As Maine Goes, the go-to website and online forum for Maine conservatives since the late ’90s, is back online under new ownership after going dark a month ago.
New owner Lance Dutson, a political consultant and former CEO of the Maine Heritage Policy Center, bought the site last week and re-launched it this weekend, promising to maintain the vitality of the website, which under previous ownership became part of the daily routine for those interested in the Maine’s grassroots conservative movement.
“When this site shut down a few weeks ago, there was a gaping hole left in the political world in Maine,” Dutson wrote in a post on the site. “For 16 years, AMG has been the center of political debate in this state. AMG’s community has grown strong, and the impact of the deep level of civic engagement AMG’s community has been unmistakable, especially in the last four years. After watching the site go dark, it became clear to me that losing this valuable resource was not an option.”
In the same post, Dutson said he would continue to allow AMG’s users to remain anonymous, and promised to protect that anonymity and maintain lifetime bans on anyone who doxed another user.
Dutson took over for AMG co-founder Scott Fish, a longtime Republican activist who devoted little attention to the site after taking a job under then Senate President Kevin Raye in 2010. He’s now a spokesman for the state’s Department of Corrections. Fish told State & Capitol last month that he had been told to distance himself from AMG.
AMG’s re-launch is not Dutson’s first venture into the media landscape: During his roughly one-year stint leading the MHPC, he founded The Maine Wire, that group’s media arm. Dutson left the conservative think-tank in 2012 to manage Charlie Summers’ campaign for the U.S. Senate, which was won by Angus King.
With the return of AMG, you can count on renewed activity by asmainegoeslolz!, a blog on Tumblr dedicated to poking fun at the forum.
Poliquin takes lead in fundraising, but a lot of the cash is still his own
Former state treasurer Bruce Poliquin raised $148,000 for his 2nd Congressional District campaign in the last three months of 2013, according to the candidate, bringing total campaign contributions since Labor Day to nearly $370,000.
That figure trumps the roughly $300,000 total announced by Democratic candidate Emily Cain, a state senator from Orono. And while that means Poliquin has more on hand than Cain, it shouldn’t necessarily be viewed as evidence of more excited base of support.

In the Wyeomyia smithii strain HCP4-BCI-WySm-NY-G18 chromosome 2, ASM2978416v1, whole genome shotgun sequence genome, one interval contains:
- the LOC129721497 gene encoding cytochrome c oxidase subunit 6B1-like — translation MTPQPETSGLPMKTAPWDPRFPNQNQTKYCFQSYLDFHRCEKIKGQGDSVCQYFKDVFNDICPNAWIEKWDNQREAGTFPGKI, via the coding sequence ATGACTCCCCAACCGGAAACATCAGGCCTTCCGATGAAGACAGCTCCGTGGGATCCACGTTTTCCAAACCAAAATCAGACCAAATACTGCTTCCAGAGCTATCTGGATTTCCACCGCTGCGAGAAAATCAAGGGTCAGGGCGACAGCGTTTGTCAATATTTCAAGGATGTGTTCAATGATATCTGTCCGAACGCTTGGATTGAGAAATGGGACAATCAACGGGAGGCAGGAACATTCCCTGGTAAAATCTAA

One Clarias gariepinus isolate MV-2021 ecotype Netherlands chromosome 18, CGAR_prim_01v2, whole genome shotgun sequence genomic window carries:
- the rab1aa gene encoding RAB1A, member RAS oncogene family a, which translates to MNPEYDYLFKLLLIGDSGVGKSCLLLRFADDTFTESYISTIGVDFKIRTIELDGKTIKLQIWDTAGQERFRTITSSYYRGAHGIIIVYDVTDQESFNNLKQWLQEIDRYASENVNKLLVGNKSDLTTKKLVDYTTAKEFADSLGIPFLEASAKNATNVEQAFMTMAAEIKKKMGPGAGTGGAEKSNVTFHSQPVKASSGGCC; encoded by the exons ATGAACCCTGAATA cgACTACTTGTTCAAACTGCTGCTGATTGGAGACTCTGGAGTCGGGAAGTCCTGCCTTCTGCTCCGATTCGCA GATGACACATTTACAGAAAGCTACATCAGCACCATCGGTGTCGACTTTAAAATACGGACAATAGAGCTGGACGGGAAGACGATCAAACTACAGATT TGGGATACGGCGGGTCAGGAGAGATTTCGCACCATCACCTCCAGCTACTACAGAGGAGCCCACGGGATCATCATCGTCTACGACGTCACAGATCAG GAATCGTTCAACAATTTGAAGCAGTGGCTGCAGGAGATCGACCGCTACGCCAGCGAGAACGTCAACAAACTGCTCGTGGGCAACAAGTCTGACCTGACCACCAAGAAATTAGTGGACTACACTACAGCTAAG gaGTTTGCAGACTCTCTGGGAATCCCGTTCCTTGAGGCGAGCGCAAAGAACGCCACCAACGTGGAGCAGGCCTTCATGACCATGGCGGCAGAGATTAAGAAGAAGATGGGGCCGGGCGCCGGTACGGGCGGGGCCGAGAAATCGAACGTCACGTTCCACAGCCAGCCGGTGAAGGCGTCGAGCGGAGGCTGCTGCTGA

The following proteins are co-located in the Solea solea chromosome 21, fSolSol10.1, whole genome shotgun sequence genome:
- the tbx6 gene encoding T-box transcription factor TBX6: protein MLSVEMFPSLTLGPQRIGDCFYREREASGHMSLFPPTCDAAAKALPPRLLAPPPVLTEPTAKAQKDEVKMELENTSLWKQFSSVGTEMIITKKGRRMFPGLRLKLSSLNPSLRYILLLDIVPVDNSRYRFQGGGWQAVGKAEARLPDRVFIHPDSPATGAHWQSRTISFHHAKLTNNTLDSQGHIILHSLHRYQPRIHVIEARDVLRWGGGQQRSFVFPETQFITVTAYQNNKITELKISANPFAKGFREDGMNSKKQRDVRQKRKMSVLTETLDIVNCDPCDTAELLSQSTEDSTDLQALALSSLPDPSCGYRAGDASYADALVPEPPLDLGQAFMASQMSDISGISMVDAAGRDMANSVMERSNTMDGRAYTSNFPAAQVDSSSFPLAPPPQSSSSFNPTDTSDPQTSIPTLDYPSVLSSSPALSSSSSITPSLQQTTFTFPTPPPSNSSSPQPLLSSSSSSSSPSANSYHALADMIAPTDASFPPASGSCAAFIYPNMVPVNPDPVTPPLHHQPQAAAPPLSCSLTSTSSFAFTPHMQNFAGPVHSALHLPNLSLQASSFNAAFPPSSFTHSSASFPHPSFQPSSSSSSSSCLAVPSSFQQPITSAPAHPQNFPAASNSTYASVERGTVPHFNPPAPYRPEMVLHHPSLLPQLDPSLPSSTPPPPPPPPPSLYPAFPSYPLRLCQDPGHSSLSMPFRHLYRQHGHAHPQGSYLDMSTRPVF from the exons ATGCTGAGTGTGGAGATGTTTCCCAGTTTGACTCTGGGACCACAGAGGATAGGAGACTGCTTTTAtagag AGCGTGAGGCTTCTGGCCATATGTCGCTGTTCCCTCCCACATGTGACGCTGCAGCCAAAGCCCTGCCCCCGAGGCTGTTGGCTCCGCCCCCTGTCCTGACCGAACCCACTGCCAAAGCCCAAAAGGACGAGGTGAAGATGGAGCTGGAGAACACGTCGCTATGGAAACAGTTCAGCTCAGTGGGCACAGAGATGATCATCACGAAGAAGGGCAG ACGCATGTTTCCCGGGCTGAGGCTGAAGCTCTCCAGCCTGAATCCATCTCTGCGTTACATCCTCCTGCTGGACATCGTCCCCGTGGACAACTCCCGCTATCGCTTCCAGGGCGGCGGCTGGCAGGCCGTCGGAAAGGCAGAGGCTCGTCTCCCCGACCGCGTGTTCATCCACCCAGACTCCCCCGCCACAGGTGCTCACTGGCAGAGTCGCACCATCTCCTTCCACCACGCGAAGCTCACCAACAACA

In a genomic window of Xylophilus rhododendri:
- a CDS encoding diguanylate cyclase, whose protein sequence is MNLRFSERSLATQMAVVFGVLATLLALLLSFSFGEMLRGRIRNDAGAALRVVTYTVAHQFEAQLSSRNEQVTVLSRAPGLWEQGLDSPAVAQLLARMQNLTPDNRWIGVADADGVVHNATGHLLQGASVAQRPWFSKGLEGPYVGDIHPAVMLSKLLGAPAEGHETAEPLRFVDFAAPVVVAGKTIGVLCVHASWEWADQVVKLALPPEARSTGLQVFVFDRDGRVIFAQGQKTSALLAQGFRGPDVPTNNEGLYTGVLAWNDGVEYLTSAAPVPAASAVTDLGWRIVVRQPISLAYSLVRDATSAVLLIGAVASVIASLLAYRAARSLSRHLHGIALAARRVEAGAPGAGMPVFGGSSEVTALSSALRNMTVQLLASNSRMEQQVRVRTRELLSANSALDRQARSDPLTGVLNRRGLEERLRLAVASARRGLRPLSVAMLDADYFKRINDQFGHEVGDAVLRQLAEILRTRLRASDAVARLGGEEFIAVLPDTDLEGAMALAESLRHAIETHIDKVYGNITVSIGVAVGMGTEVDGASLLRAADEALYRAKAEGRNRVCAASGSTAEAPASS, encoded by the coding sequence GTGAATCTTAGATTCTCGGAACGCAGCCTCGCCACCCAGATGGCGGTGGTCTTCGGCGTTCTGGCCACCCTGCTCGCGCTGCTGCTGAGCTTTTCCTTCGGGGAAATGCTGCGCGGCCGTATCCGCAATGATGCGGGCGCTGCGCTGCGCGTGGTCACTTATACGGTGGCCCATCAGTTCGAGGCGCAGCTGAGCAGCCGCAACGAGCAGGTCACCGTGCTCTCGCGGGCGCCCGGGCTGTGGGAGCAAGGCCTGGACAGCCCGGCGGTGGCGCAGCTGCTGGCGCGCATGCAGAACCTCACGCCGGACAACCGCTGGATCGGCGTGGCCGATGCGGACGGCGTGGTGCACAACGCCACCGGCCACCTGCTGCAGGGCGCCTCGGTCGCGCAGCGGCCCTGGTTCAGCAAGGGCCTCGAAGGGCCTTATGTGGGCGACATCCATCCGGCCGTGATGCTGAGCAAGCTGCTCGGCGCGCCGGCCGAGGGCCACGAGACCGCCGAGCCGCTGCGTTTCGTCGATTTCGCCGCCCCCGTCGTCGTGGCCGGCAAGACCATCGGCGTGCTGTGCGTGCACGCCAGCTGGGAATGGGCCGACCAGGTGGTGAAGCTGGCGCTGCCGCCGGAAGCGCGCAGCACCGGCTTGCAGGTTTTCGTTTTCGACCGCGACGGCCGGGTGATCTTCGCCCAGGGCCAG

That’s because, as in previous campaigns, a big chunk of that figure came from Poliquin himself, a successful businessman who self-donated $52,000 in Q3 and about $50,000 in the most recent filing period, bringing his total personal contribution to about $100,000 — a little more than a quarter of the total.
Candidates giving to their own campaigns is not uncommon, but most in Maine don’t have the personal wealth to give as much as Poliquin has. Factoring in his last two bids for high office — his gubernatorial effort in 2010 and his U.S. Senate run in 2012 — the candidate has financed 40 percent of his near-constant four-year campaign, to the tune of roughly $717,000, according to state and federal campaign finance reports.
Most of that came in 2010, when he ran in a crowded Republican primary and spent more than half a million dollars of his own money to eventually come in sixth place, out of seven.
On Monday, Poliquin’s 2014 campaign manager, Matt Hutson, acknowledged the candidate contributions, but said it shouldn’t detract from Poliquin’s support on the ground.
“A lot of folks will look at that and say, ‘Well, that’s a lot of money,’ but when you compare it with what folks are giving, it’s not,” Hutson said. “Our supporters are looking at jobs and the economy, and looking at Bruce, and saying ‘here’s a guy who can fix it.’”
Campaign finance reports for the end of 2013 are not due until the end of this month. The only other CD2 candidate to publicize her Q4 earnings was state Cain, who raised nearly $158,000.
Also competing in primaries are Democrats Alden Smith of Sangerville and Senate Majority Leader Troy Jackson of Allagash. Poliquin’s opponent in the Republican primary is former Senate President Kevin Raye of Perry.
Mike Michaud fights Pacific trade agreement
He might be running for governor in 2014, but Democrat Mike Michaud is still a sitting U.S. congressman. In that role, he’s been increasingly vocal lately in his opposition to the Trans-Pacific Partnership, a major trade agreement that’s been in the works for years.
Michaud, a union member and longtime opponent of lax trade agreements, has spoken twice in recent weeks with liberal commentator Ed Schultz to oppose the fast-tracking of the trade deal, which would allow the U.S. to sign on tot he agreement with reduced Legislative oversight.
Shenna Bellows featured in Politico
The beltway politics site Politico on Sunday featured Democratic U.S. Senate candidate Shenna Bellows in a piece about candidates on both sides of the aisle running on an anti-NSA spying platform. Bellows is trying to unseat popular Republican incumbent Susan Collins, who has served Maine in the Senate since 1997.
Why is Maine so white?
I couldn’t tell you, but I know you guys love maps, so here’s this.
It’s a map showing what what comes up if you type “Why is [state] so” into Google and let the search engine fill in the rest. We all know that Maine is pretty darn white, so the search result isn’t too surprising.